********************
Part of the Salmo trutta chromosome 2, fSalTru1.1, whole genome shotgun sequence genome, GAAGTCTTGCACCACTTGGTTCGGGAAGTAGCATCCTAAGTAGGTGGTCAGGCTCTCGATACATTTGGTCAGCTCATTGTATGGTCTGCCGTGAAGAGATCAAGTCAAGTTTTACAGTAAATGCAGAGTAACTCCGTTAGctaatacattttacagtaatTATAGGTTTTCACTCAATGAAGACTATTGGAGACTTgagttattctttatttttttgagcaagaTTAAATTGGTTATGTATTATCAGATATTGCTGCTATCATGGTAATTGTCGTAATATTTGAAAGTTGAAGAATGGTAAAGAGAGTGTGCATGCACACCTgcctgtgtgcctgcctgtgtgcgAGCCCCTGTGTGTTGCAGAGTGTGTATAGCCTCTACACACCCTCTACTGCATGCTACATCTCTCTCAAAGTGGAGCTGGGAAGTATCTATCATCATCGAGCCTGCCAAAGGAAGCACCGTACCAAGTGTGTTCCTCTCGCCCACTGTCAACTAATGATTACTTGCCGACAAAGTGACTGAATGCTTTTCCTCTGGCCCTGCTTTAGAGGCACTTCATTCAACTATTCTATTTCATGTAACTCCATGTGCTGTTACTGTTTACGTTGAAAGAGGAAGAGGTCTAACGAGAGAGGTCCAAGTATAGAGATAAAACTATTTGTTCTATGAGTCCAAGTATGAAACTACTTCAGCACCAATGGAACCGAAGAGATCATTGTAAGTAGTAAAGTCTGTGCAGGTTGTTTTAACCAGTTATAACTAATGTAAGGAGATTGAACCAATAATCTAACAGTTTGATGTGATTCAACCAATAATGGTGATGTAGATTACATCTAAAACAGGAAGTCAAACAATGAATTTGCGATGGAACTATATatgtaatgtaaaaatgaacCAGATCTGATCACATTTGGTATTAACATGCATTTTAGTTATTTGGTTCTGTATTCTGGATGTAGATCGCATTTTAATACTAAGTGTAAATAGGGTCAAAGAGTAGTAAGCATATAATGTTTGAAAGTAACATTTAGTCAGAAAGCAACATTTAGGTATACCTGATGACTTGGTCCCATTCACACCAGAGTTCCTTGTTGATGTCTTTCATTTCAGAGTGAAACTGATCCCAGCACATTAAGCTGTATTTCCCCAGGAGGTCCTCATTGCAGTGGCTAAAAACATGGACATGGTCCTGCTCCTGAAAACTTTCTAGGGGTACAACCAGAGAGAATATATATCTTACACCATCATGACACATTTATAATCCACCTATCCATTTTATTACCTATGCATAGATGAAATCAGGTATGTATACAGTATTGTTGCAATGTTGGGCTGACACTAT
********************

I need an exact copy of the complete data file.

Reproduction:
Part of the Salmo trutta chromosome 2, fSalTru1.1, whole genome shotgun sequence genome, GAAGTCTTGCACCACTTGGTTCGGGAAGTAGCATCCTAAGTAGGTGGTCAGGCTCTCGATACATTTGGTCAGCTCATTGTATGGTCTGCCGTGAAGAGATCAAGTCAAGTTTTACAGTAAATGCAGAGTAACTCCGTTAGctaatacattttacagtaatTATAGGTTTTCACTCAATGAAGACTATTGGAGACTTgagttattctttatttttttgagcaagaTTAAATTGGTTATGTATTATCAGATATTGCTGCTATCATGGTAATTGTCGTAATATTTGAAAGTTGAAGAATGGTAAAGAGAGTGTGCATGCACACCTgcctgtgtgcctgcctgtgtgcgAGCCCCTGTGTGTTGCAGAGTGTGTATAGCCTCTACACACCCTCTACTGCATGCTACATCTCTCTCAAAGTGGAGCTGGGAAGTATCTATCATCATCGAGCCTGCCAAAGGAAGCACCGTACCAAGTGTGTTCCTCTCGCCCACTGTCAACTAATGATTACTTGCCGACAAAGTGACTGAATGCTTTTCCTCTGGCCCTGCTTTAGAGGCACTTCATTCAACTATTCTATTTCATGTAACTCCATGTGCTGTTACTGTTTACGTTGAAAGAGGAAGAGGTCTAACGAGAGAGGTCCAAGTATAGAGATAAAACTATTTGTTCTATGAGTCCAAGTATGAAACTACTTCAGCACCAATGGAACCGAAGAGATCATTGTAAGTAGTAAAGTCTGTGCAGGTTGTTTTAACCAGTTATAACTAATGTAAGGAGATTGAACCAATAATCTAACAGTTTGATGTGATTCAACCAATAATGGTGATGTAGATTACATCTAAAACAGGAAGTCAAACAATGAATTTGCGATGGAACTATATatgtaatgtaaaaatgaacCAGATCTGATCACATTTGGTATTAACATGCATTTTAGTTATTTGGTTCTGTATTCTGGATGTAGATCGCATTTTAATACTAAGTGTAAATAGGGTCAAAGAGTAGTAAGCATATAATGTTTGAAAGTAACATTTAGTCAGAAAGCAACATTTAGGTATACCTGATGACTTGGTCCCATTCACACCAGAGTTCCTTGTTGATGTCTTTCATTTCAGAGTGAAACTGATCCCAGCACATTAAGCTGTATTTCCCCAGGAGGTCCTCATTGCAGTGGCTAAAAACATGGACATGGTCCTGCTCCTGAAAACTTTCTAGGGGTACAACCAGAGAGAATATATATCTTACACCATCATGACACATTTATAATCCACCTATCCATTTTATTACCTATGCATAGATGAAATCAGGTATGTATACAGTATTGTTGCAATGTTGGGCTGACACTAT